It’s November 6th and I’m working on my fourth NaNoWriMo novel. This year my project is the 4th book of my Funeral Singer series. Two previous novels in it were written during NaNo. Last year’s novel is in the O’Ceagan’s Legacy series, and sadly, it is still in the edit pile along with Dew Dropping Hour. I tend to impose deadlines on myself and right now, completing the Funeral Singer series is right at the top of my list. There will be one more book in the series to bring it to five total. But more about that later.
In this post, I want to toss out my top 7 methods to surge past the infamous writer’s block. I actually compiled these for the most recent High Sierra Writers’ newsletter, so if you’re already seen them, then move along.
There’s really no such thing as writer’s block, you know. You just have to do it. And there are some techniques that work for me. If you’re stuck trying to write something, give them a try and see if they won’t help you past the road block. However, the writer’s block at the top of the page can be a serious hindrance.
7 Tips to Break Writer’s Block
From the experiences of Rene Averett
As I’m starting my 4th year of NaNoWriMo, I’m planning to complete the first draft of my next novel. I have “won” every year so far and have every expectation of completing 50,000 words plus quite a few more in November. Even while doing NaNo, writer’s block can set in. I have a few techniques I use to get past them so I will share my top 7 tips for anyone else to try.
1. Change writing mediums: If you’ve been typing on a keyboard, try writing with paper and pen. I find that it triggers my mind into using my creative side and words tend to flow more easily as my mind shifts modes. After a page or so of writing longhand, I can usually get back into the flow of the story and to the computer.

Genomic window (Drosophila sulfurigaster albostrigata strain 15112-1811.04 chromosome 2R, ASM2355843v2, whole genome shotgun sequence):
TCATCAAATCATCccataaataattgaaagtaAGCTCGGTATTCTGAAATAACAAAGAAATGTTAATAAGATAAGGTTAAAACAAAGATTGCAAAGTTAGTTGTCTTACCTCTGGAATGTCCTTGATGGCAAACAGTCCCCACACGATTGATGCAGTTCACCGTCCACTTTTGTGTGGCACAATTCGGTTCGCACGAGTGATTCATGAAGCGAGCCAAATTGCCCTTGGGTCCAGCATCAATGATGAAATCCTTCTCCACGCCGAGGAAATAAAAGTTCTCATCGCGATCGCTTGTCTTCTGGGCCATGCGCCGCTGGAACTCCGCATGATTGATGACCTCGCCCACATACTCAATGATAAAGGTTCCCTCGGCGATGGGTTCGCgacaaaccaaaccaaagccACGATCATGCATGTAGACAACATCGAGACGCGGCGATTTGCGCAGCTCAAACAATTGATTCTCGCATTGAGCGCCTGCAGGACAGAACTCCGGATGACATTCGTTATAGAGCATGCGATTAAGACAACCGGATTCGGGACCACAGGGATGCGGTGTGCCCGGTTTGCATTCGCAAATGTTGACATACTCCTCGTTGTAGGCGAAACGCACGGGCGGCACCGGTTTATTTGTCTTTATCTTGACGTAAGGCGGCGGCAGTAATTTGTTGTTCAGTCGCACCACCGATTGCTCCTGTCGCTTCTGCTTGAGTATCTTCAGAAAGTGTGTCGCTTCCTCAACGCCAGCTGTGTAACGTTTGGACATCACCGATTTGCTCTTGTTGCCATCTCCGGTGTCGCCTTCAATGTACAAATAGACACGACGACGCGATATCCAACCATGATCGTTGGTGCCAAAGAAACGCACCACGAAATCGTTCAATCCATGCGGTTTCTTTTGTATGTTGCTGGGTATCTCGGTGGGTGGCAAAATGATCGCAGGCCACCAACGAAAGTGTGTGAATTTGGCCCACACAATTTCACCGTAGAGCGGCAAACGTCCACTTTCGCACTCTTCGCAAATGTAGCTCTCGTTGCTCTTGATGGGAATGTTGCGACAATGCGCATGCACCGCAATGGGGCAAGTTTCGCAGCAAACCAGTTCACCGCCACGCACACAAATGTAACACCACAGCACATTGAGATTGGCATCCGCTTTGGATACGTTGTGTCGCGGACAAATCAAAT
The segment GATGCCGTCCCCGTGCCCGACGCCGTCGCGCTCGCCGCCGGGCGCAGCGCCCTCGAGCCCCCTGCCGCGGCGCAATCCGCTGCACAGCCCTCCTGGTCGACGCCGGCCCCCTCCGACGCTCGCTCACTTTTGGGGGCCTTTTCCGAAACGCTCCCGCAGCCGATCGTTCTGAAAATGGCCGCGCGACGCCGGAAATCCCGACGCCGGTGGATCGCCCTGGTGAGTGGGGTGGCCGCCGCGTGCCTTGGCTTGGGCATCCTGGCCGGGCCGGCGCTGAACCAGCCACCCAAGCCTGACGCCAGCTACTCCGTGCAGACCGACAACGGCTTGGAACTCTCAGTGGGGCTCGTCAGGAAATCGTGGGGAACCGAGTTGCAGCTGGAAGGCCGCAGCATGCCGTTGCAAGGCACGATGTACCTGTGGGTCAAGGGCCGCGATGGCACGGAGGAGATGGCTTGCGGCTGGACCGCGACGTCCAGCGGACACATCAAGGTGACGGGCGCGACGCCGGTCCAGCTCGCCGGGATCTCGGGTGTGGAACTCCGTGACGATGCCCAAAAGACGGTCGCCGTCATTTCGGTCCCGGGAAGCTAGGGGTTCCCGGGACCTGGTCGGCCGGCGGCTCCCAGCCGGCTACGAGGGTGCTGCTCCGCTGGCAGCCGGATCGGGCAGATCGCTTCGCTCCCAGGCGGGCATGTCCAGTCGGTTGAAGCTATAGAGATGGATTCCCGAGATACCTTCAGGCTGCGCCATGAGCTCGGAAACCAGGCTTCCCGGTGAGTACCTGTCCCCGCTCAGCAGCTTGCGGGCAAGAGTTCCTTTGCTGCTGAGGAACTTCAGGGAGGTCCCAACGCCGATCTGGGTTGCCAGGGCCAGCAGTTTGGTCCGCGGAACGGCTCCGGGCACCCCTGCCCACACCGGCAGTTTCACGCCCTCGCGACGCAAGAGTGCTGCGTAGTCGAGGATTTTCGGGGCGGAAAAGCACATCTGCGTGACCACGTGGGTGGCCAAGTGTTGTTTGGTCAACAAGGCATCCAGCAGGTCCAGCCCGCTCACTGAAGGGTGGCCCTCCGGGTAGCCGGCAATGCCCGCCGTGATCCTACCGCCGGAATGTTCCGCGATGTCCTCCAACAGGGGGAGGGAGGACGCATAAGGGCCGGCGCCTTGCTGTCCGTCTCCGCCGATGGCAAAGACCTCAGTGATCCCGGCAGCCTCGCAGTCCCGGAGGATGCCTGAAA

2. Move around: Get up, take a walk, or do something physical for about 15 minutes. Your brain may just need a break. Put on some music and dance or exercise. Sometimes this includes getting up and feeding the cat.
3. Refresh and ask questions: Get a cup of coffee or a glass of water and allow your mind to think about the scene. Ask yourself questions about it. Maybe you haven’t planned it well enough. Ask the basic reporter’s questions: Who? What? When? Where? Why? How? If you can answer them, then you might trigger the next part of your story or you can write a character back-story scene that gets you going again.
5. Skip over the scene and go to one that is clearer in your mind: This works well if you’re a plotter. Often when plotting, you add scenes that you’re looking forward to writing while others are part of the necessary lead-up to that great scene. If the lead-up isn’t coming together, jump to the scene you’re really wanting to write. This often sorts out the troublesome scene in the process.
6. Turn off your inner editor: Easier said than done, but seriously, editing uses a different part of the brain and stifles creativity. Let your creative side go and just write.
7. Dream on it: If you’re having trouble with a scene, think about it before you go to sleep. Your brain will work on it while you’re sleeping and you’ll probably have the solution in the morning.
Hope these tips help you if you find yourself staring at the same line of your computer screen for a long time.